Sarah Brown 201006sarahbrown.jpg

Professor of Economics

Room 531
9 Mappin Street
S1 4DT, UK

Tel +44 (0)114 222 3404
Fax +44 (0)114 222 3458

Email: sarah.brown@sheffield.ac.uk

Biography

Sarah graduated from the University of Hull in 1989 and gained her MA in Economics at the University of Warwick in 1990 and her PhD from the University of Loughborough and was appointed to a lectureship there in 1994. Sarah was promoted to a senior lectureship in 2001 at the University of Leicester. She took up a Chair in Economics at the University of Sheffield in 2005 and was Head of Department from 2006 to 2011.

Sarah is a director of the Institute for Economic Analysis of Decision-making (InstEAD). She is a Research Fellow at the IZA (Institute for the Study of Labour, Bonn) and an Associate Fellow at the Sheffield Political Economy Research Institute (SPERI). She has been a member of the Department for Work and Pensions Steering Committee for the Work, Pensions and Labour Economics Study Group (WPEG) since 2001. Sarah is currently a member of the Royal Economic Society Council.

Sarah was a member of the Grant Assessment Panel C of the Economic and Social Research Council (ESRC) from 2010 to 2013, a member of the REF 2014 Economics & Econometrics Sub-Panel, a member of the Women's Committee of the Royal Economic Society from 2010 to 2015 and a member of the Steering Group of the Conference of Heads of University Departments of Economics from 2010 to 2016.

In 2012 Sarah was awarded a two-year Leverhulme Trust Major Research Fellowship for a project entitled Household Finances, Intergenerational Attitudes and Social Interaction.

In March 2015, Sarah was appointed as an Independent Member of the Low Pay Commission. 

Teaching

"I am currently the module leader for Classical and Contemporary Thinkers in Economics, which introduces students a wide range of approaches to economics, from Adam Smith, Karl Marx, John Maynard Keynes through to Amartya Sen and Daniel Kahneman. This module helps students to understand the historical roots of the discipline, as well as, contemporary developments in economics.”

“I also teach on the postgraduate module in Microeconomic Analysis, which explores the behaviour of individuals, households and firms, and their interactions. It is particularly important to understand how such agents make decisions and how they respond to changes in their environment from the perspective of economic policy.”

“My approach to teaching entails not only introducing students to traditional as well as recent advances in economic analysis but also to develop critical evaluation skills so that students can assess alternative theories and approaches and consider possible areas of improvement, as well as their current and practical relevance.”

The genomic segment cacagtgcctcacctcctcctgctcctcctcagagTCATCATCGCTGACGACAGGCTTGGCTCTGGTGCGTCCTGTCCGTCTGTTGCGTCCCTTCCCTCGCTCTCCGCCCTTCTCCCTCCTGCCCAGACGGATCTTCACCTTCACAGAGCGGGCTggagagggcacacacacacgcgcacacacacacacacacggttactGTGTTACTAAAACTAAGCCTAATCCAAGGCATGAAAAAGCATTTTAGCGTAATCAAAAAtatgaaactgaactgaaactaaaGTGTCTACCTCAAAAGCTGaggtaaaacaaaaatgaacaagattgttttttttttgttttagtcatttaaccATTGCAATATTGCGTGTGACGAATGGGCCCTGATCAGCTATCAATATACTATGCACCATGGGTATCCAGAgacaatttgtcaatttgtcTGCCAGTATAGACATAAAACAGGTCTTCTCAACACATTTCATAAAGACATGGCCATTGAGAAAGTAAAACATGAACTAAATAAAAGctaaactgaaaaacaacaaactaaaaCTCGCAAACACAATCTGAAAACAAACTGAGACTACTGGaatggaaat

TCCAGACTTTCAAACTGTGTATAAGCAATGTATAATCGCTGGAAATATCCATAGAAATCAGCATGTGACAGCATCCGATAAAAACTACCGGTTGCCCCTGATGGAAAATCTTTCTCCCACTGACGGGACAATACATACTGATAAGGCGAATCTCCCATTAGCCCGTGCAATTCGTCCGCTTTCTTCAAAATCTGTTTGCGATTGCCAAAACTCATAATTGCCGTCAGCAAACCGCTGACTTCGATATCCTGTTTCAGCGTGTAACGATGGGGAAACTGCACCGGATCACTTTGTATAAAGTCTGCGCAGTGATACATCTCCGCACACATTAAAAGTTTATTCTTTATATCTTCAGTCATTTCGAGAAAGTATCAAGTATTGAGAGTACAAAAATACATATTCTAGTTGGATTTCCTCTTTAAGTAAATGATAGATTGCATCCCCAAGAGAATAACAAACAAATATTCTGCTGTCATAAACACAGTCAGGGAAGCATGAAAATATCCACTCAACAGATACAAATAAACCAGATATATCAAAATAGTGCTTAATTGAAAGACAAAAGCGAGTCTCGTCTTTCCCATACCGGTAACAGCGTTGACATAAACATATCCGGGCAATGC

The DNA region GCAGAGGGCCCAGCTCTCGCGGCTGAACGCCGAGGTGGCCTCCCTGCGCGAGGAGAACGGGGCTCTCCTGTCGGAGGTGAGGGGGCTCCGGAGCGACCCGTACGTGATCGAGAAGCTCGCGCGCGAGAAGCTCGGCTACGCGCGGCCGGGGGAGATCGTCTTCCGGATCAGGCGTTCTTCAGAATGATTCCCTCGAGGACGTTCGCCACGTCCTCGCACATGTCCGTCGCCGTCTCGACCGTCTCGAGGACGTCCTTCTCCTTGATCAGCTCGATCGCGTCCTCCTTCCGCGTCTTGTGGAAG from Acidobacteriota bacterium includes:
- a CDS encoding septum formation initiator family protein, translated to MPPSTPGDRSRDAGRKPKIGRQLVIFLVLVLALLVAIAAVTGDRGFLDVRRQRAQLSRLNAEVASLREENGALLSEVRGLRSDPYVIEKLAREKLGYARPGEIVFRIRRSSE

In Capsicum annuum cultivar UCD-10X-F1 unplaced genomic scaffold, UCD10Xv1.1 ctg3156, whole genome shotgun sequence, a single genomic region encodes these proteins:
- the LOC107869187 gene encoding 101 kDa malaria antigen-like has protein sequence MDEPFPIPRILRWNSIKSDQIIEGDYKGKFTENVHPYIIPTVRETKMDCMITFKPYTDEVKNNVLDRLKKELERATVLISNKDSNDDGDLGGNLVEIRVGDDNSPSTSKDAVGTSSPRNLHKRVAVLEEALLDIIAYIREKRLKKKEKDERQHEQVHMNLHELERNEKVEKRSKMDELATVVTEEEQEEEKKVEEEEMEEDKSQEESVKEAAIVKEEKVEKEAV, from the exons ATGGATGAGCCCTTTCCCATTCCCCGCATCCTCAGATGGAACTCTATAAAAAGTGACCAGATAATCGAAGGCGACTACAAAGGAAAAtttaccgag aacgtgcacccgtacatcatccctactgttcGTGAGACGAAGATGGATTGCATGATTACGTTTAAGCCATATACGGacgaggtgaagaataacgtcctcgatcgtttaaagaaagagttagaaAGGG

"My approach to teaching explicitly links teaching and research. Students are not just presented with a fixed set of theories or one approach to economics– they are encouraged to evaluate different approaches so that they learn about and engage with the process of research."

Research summary

Sarah's research interests lie in the area of applied microeconometrics focusing on labour economics, the economics of education and household financial decision-making. Her research has focused on individual, household and firm-level data as well as matched workplace-employee data.

Current projects include a Leverhulme Trust funded project on ‘The impact of austerity policies on the wellbeing of individuals in Europe’ (with A. Montagnoli, M. Moro and A. Kontonikas) and an Australian Research Council funded project on ‘Modelling health: reporting behaviour and misclassification using survey data’ (with Mark Harris, Pratima P Srivastava, and William H Greene.)

Examples of past research projects include empirical analysis of the reservation wages of the unemployed (funded by the ESRC) and empirical analysis of wage growth, human capital and risk aversion (funded by the Leverhulme Trust).

PhD student supervision

Sarah is interested in supervising PhD students in applied microeconometrics.

Publications

Brown S, Harris, M , Srivastava, P & Zhang, X (2016) Modelling illegal drug participation. Journal of the Royal Statistical Society. View this article in WRRO

Mukherji A, Roychoudhury S, Ghosh P & Brown S (2016) Estimating Health Demand for an Aging Population: A Flexible and Robust Bayesian Joint Model. Journal of Applied Econometrics, 31(6), 1140-1158. View this article in WRRO

Brown S, Ghosh P & Taylor KB (2016) Household Finances and Social Interaction: Bayesian Analysis of Household Panel Data. Review of Income and Wealth, 62(3), 467-488. View this article in WRRO

Brown S & Gray D (2016) Household finances and well-being in Australia: An empirical analysis of comparison effects. Journal of Economic Psychology, 53, 17-36. View this article in WRRO

Brown S & Taylor KB (2016) Early influences on saving behaviour: Analysis of British panel data. Journal of Banking and Finance, 62, 1-14. View this article in WRRO

View all of Sarah Brown's publications